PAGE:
Lesson Plan:

Goldilocks and the Beginning, Middle, and End

no ratings yet
Download lesson plan
July 22, 2015
by Linda MacDonald

Learning Objectives

Students will be able to retell a narrative and identify the beginning, middle, and end of a story.


Introduction (5 minutes)

  • Introduce students to the idea of narrative by defining it as a record of interconnected events, or a story.
  • Ask your students to pay attention to what happens in the beginning, middle, and end of the story that they are about to hear.

Explicit Instruction/Teacher Modeling (10 minutes)

  • Either read a copy of the traditional story of Goldilocks and the Three Bears dramatically or watch the interactive story by Education.com.
  • Go back over the narrative when you are finished, pointing out the beginning, middle, and end of the narrative.

Guided Practice/Interactive Modeling (20 minutes)

  • Using props, have selected students act out the story.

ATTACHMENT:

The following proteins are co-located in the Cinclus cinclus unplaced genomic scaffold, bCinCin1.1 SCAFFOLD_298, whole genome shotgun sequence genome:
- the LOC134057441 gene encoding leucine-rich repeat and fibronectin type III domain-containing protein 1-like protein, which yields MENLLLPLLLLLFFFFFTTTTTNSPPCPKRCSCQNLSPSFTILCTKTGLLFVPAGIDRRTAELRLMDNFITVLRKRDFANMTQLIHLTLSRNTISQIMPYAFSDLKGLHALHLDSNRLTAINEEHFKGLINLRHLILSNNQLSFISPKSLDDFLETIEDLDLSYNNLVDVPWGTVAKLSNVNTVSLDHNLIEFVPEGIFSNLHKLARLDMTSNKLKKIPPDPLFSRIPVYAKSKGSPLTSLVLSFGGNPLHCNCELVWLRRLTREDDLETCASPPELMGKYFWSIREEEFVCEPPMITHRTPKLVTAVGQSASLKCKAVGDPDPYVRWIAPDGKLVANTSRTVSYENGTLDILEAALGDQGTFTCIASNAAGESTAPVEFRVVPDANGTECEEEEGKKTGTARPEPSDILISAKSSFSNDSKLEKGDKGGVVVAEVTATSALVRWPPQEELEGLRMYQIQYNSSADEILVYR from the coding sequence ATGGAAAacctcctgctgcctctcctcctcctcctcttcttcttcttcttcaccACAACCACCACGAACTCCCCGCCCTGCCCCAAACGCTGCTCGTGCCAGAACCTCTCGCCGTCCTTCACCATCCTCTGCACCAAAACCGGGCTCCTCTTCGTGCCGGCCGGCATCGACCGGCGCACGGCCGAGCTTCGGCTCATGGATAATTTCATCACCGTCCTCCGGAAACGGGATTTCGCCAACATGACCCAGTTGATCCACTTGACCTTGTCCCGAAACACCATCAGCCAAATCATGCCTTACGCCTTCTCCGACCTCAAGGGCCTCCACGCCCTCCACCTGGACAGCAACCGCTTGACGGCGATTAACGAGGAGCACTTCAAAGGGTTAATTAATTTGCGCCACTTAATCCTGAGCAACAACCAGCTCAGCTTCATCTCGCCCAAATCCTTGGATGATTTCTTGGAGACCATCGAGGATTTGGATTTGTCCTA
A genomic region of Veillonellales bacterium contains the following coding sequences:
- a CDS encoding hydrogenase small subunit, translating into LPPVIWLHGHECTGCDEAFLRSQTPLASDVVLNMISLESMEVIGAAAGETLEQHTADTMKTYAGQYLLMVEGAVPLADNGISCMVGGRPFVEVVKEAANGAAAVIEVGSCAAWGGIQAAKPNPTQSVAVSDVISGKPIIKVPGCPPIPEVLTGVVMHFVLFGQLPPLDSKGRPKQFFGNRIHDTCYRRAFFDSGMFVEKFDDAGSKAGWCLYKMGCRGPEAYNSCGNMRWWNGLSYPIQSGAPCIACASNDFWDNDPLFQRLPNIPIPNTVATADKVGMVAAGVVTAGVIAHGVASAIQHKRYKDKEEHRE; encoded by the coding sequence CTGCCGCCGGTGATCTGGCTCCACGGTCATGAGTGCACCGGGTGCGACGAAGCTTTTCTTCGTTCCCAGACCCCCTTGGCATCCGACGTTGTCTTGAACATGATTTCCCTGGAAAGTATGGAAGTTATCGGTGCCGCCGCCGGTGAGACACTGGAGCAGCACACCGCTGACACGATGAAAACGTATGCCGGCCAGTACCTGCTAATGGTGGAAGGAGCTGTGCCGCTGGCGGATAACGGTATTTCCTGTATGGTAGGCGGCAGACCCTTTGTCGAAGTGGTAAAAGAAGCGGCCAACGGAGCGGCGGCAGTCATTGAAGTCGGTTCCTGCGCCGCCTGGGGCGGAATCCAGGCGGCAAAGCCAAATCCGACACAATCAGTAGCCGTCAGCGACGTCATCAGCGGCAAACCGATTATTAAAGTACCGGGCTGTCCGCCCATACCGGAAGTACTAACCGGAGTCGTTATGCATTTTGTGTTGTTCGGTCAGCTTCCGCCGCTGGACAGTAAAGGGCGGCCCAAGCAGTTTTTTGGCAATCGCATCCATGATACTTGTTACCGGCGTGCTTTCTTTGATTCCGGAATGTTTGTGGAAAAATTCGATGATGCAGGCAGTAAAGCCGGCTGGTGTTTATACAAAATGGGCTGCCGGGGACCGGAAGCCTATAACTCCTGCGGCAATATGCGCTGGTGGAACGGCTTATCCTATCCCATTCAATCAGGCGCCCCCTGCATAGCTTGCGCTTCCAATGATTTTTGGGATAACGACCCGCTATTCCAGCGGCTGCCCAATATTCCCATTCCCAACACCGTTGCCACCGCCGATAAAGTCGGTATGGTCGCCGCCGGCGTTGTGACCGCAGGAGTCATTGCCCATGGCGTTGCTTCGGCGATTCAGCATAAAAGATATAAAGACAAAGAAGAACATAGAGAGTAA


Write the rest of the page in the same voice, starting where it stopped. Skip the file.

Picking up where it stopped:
• Have the other students help to tell the narrative.
  • If you have many aspiring actors in your class, feel free to repeat this section until everyone gets a chance to be a character!

Independent Working Time (10 minutes)

  • Give students drawing paper and crayons or colored pencils.
  • Split the class into three groups. These groups will be assigned to draw the beginning, middle, or end of the story.



  • Enrichment: Students can label their picture or write a sentence describing their picture.
  • Support: Students can work with a partner and collaborate on a picture.

Technology Integration

  • You may want to take digital pictures of their creations and put together a slide show, which can be displayed on an interactive whiteboard. Label their creations with the terms "beginning," "middle," and "end."


Assessment (10 minutes)

  • Observe students to see if they struggle to remember what happened in the story.
  • Assess their picture to see if they drew the correct portion of the story.

Review and Closing (10 minutes)

  • Have the students display their drawings.
  • Ask everyone with a beginning picture to stand up, followed by the middle pictures, and finally the end pictures.
  • Have students walk around the classroom and look at each other's pictures.

How likely are you to recommend Education.com to your friends and colleagues?

Not at all likely
Extremely likely